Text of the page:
The many reasons to be optimistic for Florida's tourism industry in Trump's America
Following Donald Trump's election as new President of the United States on Wednesday November 9, 2016, a high level of uncertainty has taken hold in the minds of travel professionals, many of whom fear a negative impact on the nation's and Florida's flourishing tourism industry.
This led some to wonder if President Donald Trump was indeed bad news for Florida's tourism. Not to predict that Hillary Clinton would necessarily have done a better job if she'd won that historic race, but many experts did assume that it would be much more of a status quo for the tourism business as opposed to the many interrogations following Trump's victory.
This questioning is mostly centered around foreign visitation, especially in the light of Trump's essentially American-centric program, including a hardliner stance on specific countries, ethinic groups and religions, as well as new rules that would make it harder to travel in and out of the country.
But should Florida really fear for its tourism in Trump's America? This could actually turn out to be the exact opposite. We've found many reasons why Mr. Trump accession to the White House might actually be very good news for Florida. Read on to find out why.
THE U.S. TOURISM INDUSTRY IS DOING GREAT, THANKS FOR ASKING
The US tourism industry is alive and well, and is actually in better shape than ever.
Despite terrorism, natural catastrophes, disputed foreign policy, somewhat less than popular U.S. engagement in international conflicts, mass shootings and other tragic events, the past 15 years haven't deterred the rest of the world to keep visiting the self-appointed greatest country on Earth. Far from it.
Thanks in no small part to the seemingly endless power of attraction of the country, from Hollywood blockbusters to entertainment and social media stars, tourism is on the rise for the 8th straight year, with a record total contribution of $1.54 trillion to the U.S. economy in 2016.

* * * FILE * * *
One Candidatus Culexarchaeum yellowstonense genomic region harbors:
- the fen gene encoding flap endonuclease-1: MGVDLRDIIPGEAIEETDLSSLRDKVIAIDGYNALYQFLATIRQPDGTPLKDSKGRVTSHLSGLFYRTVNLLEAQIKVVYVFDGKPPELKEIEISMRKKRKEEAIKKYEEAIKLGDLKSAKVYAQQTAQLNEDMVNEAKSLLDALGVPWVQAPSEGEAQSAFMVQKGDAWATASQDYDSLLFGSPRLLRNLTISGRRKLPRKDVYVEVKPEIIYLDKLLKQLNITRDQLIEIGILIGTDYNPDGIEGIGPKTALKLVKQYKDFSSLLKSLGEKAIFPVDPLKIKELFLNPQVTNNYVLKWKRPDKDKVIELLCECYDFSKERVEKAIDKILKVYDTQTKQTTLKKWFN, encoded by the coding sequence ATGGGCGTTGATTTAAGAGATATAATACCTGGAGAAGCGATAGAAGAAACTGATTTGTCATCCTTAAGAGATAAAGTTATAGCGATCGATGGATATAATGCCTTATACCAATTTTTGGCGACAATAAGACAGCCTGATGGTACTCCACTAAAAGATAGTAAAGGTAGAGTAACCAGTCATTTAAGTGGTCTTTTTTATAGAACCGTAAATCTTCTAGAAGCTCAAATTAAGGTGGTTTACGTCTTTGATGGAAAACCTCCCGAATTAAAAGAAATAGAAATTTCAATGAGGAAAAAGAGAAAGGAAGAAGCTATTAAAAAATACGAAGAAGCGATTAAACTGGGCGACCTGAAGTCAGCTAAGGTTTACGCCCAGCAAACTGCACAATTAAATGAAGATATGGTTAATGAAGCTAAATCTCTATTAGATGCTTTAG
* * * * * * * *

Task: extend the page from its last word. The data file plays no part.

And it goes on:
A number that could keep growing up to $2.65 trillion in 2026, according to statistic portal Statista.
What's more, the number of inbound international visitors to the United States has nearly doubled between from 2003 to 2016, jumping from 41.2 million foreign visitors to 77.3 million.
As a result, travel and tourism directly contributed approximately 5.3 million jobs to the U.S. economy 2014, about 1 out of 9 U.S. jobs depending on travel and tourism according to US Travel.
All things considered, the U.S. tourism industry in on a steamroll, and whatever adverse effect may come out of Donald Trump presidency - if any - should be well offset by the strong efforts of recent initiatives to promote USA like never before.
BrandUSA is leading the pack with a 2010 joint effort between the government and 600 major industry players in the form of a public-private partnership to market America as a premier destination for travelers, aiming to attract 100 million international tourists and $250 billion of their cash annually by 2021.